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John Shepherd Family History

The information on this website is taken from a history of the John Shepherd family published in 1913 in Cleveland, Ohio. The book was given to me by my father, Frank Nilsen, and was passed on to him by his mother Hazel Putt Nilsen.

Click here to get in touch with me.

I have run across several files which say that Isaac and Sarah (Cheney) Shepherd were the parents of John Shepherd, but I believe that info is wrong.

I first ran across the info on this website many years ago: Rootsweb-Harrison LaTour

Since this keeps coming up again and again, and is being passed as hints on various genealogy sites, I did some research and here is what I have found.

I use WikiTree as my main source these days as I believe that it has the most accurate info of the many sources out there.

I looked up Isaac Shepard: wikitree.com/wiki/Shepard-1005

  • Isaac and Sarah lived in Massachusetts. Our John Shepherd grew up near Philadelphia, Pennsylvania.
  • Isaac and Sarah didn't get married until 1729. Our John Shepherd was born in 1728.
  • Isaac Shepard had 6 sons: Jonathon (born in 1730), Daniel, Isaac, Nathaniel, Thomas and Solomon. None were named John.

If you have any other info about this family please let me know, but for now I will not be adding Isaac and Sarah as John's father and mother.
Thanks, Bonnie

The Ancestry site for this family is here.

A basic genealogy reference: Genealogy Links.

Click here to get in touch with me.

Thank you to Nancy Steele for this photo of John Shepherd's gravestone, taken in May 2010. The City of North Royalton and descendant Charles Phebus have recently put a new base under the gravestone. Click on it to go to a larger image. Note that the spelling of the name on the stone is John Shepard and the dates do not matched those mentioned in the book.

John Shepherd Commemoration held in North Royalton, June 2010

Shepherd Family Researchers - have a look at these resources:

Online Reunion - a place where we can list our contact info.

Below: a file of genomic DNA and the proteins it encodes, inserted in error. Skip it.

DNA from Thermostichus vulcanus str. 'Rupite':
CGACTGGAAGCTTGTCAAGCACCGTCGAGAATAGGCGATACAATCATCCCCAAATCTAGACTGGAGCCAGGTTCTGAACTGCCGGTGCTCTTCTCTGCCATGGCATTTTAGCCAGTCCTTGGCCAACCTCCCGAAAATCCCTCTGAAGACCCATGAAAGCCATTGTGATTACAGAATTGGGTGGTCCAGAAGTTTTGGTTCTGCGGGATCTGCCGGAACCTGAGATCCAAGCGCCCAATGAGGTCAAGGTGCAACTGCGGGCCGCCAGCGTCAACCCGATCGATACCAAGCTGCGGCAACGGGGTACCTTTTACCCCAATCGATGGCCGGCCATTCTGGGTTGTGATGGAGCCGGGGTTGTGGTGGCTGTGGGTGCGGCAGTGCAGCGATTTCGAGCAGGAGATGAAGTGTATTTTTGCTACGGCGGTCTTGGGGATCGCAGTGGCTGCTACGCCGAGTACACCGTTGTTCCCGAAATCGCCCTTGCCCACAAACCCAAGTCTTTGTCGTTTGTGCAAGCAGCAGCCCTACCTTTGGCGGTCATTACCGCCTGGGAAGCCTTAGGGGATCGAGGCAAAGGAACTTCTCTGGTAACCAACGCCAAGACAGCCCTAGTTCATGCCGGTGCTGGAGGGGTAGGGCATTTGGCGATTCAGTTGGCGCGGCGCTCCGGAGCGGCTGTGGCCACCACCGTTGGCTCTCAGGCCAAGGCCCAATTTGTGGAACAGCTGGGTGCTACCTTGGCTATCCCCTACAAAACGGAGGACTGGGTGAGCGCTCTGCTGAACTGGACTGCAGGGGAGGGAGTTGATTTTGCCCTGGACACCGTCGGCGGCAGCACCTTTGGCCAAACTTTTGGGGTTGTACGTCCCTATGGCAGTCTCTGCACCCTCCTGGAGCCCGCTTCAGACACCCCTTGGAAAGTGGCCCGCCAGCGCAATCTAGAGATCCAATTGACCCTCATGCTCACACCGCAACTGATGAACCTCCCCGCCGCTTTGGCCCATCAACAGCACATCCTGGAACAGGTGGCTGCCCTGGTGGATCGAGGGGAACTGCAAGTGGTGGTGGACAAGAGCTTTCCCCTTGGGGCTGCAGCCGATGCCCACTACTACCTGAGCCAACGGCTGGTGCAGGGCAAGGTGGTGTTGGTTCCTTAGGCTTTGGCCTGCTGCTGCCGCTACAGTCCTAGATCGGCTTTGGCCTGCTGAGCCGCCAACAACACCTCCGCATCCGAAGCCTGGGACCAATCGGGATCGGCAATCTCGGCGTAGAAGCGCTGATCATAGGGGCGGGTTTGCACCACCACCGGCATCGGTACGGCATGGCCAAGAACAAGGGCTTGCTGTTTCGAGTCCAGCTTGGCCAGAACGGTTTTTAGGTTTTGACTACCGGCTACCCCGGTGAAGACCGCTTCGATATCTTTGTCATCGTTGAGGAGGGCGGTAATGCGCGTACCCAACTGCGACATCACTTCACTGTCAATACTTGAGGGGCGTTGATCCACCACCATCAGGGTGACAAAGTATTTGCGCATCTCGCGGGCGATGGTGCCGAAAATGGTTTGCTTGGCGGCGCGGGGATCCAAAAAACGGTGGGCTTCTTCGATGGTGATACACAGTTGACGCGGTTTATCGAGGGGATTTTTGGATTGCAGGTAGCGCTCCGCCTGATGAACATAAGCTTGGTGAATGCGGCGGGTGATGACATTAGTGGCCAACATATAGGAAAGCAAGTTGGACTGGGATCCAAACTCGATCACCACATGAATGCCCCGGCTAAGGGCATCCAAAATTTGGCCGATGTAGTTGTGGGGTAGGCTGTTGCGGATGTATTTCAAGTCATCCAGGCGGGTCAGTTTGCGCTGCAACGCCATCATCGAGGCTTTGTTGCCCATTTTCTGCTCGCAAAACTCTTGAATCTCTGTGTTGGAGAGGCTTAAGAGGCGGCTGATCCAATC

Beyond the Book Corrections, Additions, Civil War Heroes
Look for the "Beyond the Book" image to take you to information that has been found since the book was published. This may include corrections to the original text as well as further information about descendants of people in the book.

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John Shepherd's descendants and their families

Photos from the book

Surnames in alphabetical order

(Note: Women are listed by their married names)

Place names by country and state


PDF of John Shepherd Book

After many requests I have finally gotten around to scanning the John Shepherd Family History book and re-creating it in PDF format. (Get Adobe Reader here.)

The book is very large (112MB) and will take quite awhile to download.   Download here.

I have scanned every page and have used image editing software (Photoshop), to clean up the age spots and notes in the margins. I've enlarged the photos. I've deleted unnecessary blank pages throughout and have removed the pages at the back which were for recording Births, Marriages and Deaths.

Questions? Use this form to contact me.


Residential genealogy - tracing some of my family's roots through the homes they used to live in.

Burroughs Descendants

I have been researching the BURROUGHS family for about 25 years. There were a number of BURROUGHS who lived in the 1600s and early 1700s, and many of them were named John. I recently started a project at Family Tree DNA to try and determine which of these branches are closely related. Family Tree DNA is one of the leaders in the new field of DNA testing for genealogy research. If we can get one or two volunteer descendants from each of the branches, then we should be able to tie together some of the BURROUGHS families.

DNA is sort of a misnomer for the test used for genealogy, because the test just involves looking at a man's Y-chromosome. This chromosome is passed exactly from father to son, with only an occasional random mutation. This makes it perfect for studying a surname. If two living men with the same surname have very similar Y-chromosomes, then they have a common paternal ancestor within a handful of generations.

So far, one possible descendant of John of Enfield has been tested. His Y-chromosome matched very well with a descendant of John BURROUGHS of Newtown, NY. Maybe John of Newtown was an uncle of John of Enfield. We need to find a definite descendant of John of Enfield to know for sure. Would you be willing to help find a participant from our branch of the family? It has to be a male with the surname BURROUGHS. The test is easy, painless, and handled by mail.

Steve Warling
SWarling@cox.net

P.S. I don't receive anything from Family Tree DNA for being the group administrator of the BURROUGHS project. I'm doing it because of my interest in genealogy. I have also been the administrator of another group for about a year, and we have made some exciting discoveries.